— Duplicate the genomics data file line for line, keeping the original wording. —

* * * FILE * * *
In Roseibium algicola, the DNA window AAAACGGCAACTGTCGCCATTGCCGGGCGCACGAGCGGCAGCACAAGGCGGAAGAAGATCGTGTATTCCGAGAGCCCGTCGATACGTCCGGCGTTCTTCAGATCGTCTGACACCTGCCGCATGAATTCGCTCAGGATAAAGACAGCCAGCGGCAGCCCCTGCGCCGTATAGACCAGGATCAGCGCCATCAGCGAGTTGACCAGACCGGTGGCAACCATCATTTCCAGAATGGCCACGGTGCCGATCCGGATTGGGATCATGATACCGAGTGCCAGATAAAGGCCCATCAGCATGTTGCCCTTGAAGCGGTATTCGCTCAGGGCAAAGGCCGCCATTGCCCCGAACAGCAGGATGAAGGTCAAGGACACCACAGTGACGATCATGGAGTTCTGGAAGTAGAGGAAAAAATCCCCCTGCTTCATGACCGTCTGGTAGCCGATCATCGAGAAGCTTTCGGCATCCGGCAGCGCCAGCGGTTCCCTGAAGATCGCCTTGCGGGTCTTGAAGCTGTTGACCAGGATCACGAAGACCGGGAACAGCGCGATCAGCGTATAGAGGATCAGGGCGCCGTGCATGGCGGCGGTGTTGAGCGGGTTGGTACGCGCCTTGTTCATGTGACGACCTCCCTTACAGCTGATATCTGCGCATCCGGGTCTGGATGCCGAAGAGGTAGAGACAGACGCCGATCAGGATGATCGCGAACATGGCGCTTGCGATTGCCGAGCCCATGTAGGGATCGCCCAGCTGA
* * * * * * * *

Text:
In Roseibium algicola, the DNA window AAAACGGCAACTGTCGCCATTGCCGGGCGCACGAGCGGCAGCACAAGGCGGAAGAAGATCGTGTATTCCGAGAGCCCGTCGATACGTCCGGCGTTCTTCAGATCGTCTGACACCTGCCGCATGAATTCGCTCAGGATAAAGACAGCCAGCGGCAGCCCCTGCGCCGTATAGACCAGGATCAGCGCCATCAGCGAGTTGACCAGACCGGTGGCAACCATCATTTCCAGAATGGCCACGGTGCCGATCCGGATTGGGATCATGATACCGAGTGCCAGATAAAGGCCCATCAGCATGTTGCCCTTGAAGCGGTATTCGCTCAGGGCAAAGGCCGCCATTGCCCCGAACAGCAGGATGAAGGTCAAGGACACCACAGTGACGATCATGGAGTTCTGGAAGTAGAGGAAAAAATCCCCCTGCTTCATGACCGTCTGGTAGCCGATCATCGAGAAGCTTTCGGCATCCGGCAGCGCCAGCGGTTCCCTGAAGATCGCCTTGCGGGTCTTGAAGCTGTTGACCAGGATCACGAAGACCGGGAACAGCGCGATCAGCGTATAGAGGATCAGGGCGCCGTGCATGGCGGCGGTGTTGAGCGGGTTGGTACGCGCCTTGTTCATGTGACGACCTCCCTTACAGCTGATATCTGCGCATCCGGGTCTGGATGCCGAAGAGGTAGAGACAGACGCCGATCAGGATGATCGCGAACATGGCGCTTGCGATTGCCGAGCCCATGTAGGGATCGCCCAGCTGA